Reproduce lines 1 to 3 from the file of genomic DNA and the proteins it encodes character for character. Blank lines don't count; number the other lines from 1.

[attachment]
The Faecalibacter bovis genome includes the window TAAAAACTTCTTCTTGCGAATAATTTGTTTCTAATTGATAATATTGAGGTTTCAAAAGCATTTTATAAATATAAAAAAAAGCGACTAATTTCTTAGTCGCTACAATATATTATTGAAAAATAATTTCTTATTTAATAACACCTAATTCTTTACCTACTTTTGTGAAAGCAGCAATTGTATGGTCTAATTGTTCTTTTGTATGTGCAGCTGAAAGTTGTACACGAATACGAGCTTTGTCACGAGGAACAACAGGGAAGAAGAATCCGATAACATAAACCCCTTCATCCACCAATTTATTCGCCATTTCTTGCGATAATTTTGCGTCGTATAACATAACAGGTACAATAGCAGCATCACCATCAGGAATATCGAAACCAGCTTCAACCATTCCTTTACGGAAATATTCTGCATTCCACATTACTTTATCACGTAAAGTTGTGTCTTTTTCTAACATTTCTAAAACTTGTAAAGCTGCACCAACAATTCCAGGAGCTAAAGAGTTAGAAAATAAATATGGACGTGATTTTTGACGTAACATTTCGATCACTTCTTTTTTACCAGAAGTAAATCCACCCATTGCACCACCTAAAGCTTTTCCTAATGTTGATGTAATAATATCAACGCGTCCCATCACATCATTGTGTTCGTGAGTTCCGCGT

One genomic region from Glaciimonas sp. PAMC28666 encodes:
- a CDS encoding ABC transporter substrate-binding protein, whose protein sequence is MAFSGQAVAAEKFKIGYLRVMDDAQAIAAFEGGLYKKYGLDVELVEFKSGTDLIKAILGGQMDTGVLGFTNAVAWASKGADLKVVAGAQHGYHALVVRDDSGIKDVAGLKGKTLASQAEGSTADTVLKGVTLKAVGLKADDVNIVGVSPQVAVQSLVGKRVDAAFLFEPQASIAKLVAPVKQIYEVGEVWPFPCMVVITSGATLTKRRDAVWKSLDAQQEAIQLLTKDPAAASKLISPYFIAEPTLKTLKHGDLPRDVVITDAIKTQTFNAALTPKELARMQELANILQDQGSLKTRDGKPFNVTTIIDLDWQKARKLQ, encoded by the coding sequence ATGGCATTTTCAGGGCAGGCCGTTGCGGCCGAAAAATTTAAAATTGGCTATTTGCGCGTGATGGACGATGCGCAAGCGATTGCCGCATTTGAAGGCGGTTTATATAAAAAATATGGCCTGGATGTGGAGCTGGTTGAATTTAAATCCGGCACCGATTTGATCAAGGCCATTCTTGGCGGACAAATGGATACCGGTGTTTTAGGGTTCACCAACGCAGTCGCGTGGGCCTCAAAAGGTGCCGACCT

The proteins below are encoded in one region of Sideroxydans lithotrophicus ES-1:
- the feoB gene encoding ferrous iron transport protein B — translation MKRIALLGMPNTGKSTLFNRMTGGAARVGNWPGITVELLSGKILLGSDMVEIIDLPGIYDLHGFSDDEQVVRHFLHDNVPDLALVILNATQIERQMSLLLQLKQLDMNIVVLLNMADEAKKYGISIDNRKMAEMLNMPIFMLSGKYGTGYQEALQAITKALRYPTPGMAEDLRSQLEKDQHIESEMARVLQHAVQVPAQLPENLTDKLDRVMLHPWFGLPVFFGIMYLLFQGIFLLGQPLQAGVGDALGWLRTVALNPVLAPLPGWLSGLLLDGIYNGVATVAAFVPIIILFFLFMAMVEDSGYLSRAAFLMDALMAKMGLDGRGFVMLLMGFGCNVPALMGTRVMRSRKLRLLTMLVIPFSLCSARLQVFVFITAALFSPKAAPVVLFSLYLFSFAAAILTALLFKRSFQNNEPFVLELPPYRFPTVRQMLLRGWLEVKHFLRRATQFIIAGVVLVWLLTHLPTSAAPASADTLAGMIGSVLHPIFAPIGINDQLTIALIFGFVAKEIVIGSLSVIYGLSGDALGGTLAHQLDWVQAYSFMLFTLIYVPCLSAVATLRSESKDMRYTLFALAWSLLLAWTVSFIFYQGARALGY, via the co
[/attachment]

The Faecalibacter bovis genome includes the window TAAAAACTTCTTCTTGCGAATAATTTGTTTCTAATTGATAATATTGAGGTTTCAAAAGCATTTTATAAATATAAAAAAAAGCGACTAATTTCTTAGTCGCTACAATATATTATTGAAAAATAATTTCTTATTTAATAACACCTAATTCTTTACCTACTTTTGTGAAAGCAGCAATTGTATGGTCTAATTGTTCTTTTGTATGTGCAGCTGAAAGTTGTACACGAATACGAGCTTTGTCACGAGGAACAACAGGGAAGAAGAATCCGATAACATAAACCCCTTCATCCACCAATTTATTCGCCATTTCTTGCGATAATTTTGCGTCGTATAACATAACAGGTACAATAGCAGCATCACCATCAGGAATATCGAAACCAGCTTCAACCATTCCTTTACGGAAATATTCTGCATTCCACATTACTTTATCACGTAAAGTTGTGTCTTTTTCTAACATTTCTAAAACTTGTAAAGCTGCACCAACAATTCCAGGAGCTAAAGAGTTAGAAAATAAATATGGACGTGATTTTTGACGTAACATTTCGATCACTTCTTTTTTACCAGAAGTAAATCCACCCATTGCACCACCTAAAGCTTTTCCTAATGTTGATGTAATAATATCAACGCGTCCCATCACATCATTGTGTTCGTGAGTTCCGCGT

One genomic region from Glaciimonas sp. PAMC28666 encodes:
- a CDS encoding ABC transporter substrate-binding protein, whose protein sequence is MAFSGQAVAAEKFKIGYLRVMDDAQAIAAFEGGLYKKYGLDVELVEFKSGTDLIKAILGGQMDTGVLGFTNAVAWASKGADLKVVAGAQHGYHALVVRDDSGIKDVAGLKGKTLASQAEGSTADTVLKGVTLKAVGLKADDVNIVGVSPQVAVQSLVGKRVDAAFLFEPQASIAKLVAPVKQIYEVGEVWPFPCMVVITSGATLTKRRDAVWKSLDAQQEAIQLLTKDPAAASKLISPYFIAEPTLKTLKHGDLPRDVVITDAIKTQTFNAALTPKELARMQELANILQDQGSLKTRDGKPFNVTTIIDLDWQKARKLQ, encoded by the coding sequence ATGGCATTTTCAGGGCAGGCCGTTGCGGCCGAAAAATTTAAAATTGGCTATTTGCGCGTGATGGACGATGCGCAAGCGATTGCCGCATTTGAAGGCGGTTTATATAAAAAATATGGCCTGGATGTGGAGCTGGTTGAATTTAAATCCGGCACCGATTTGATCAAGGCCATTCTTGGCGGACAAATGGATACCGGTGTTTTAGGGTTCACCAACGCAGTCGCGTGGGCCTCAAAAGGTGCCGACCT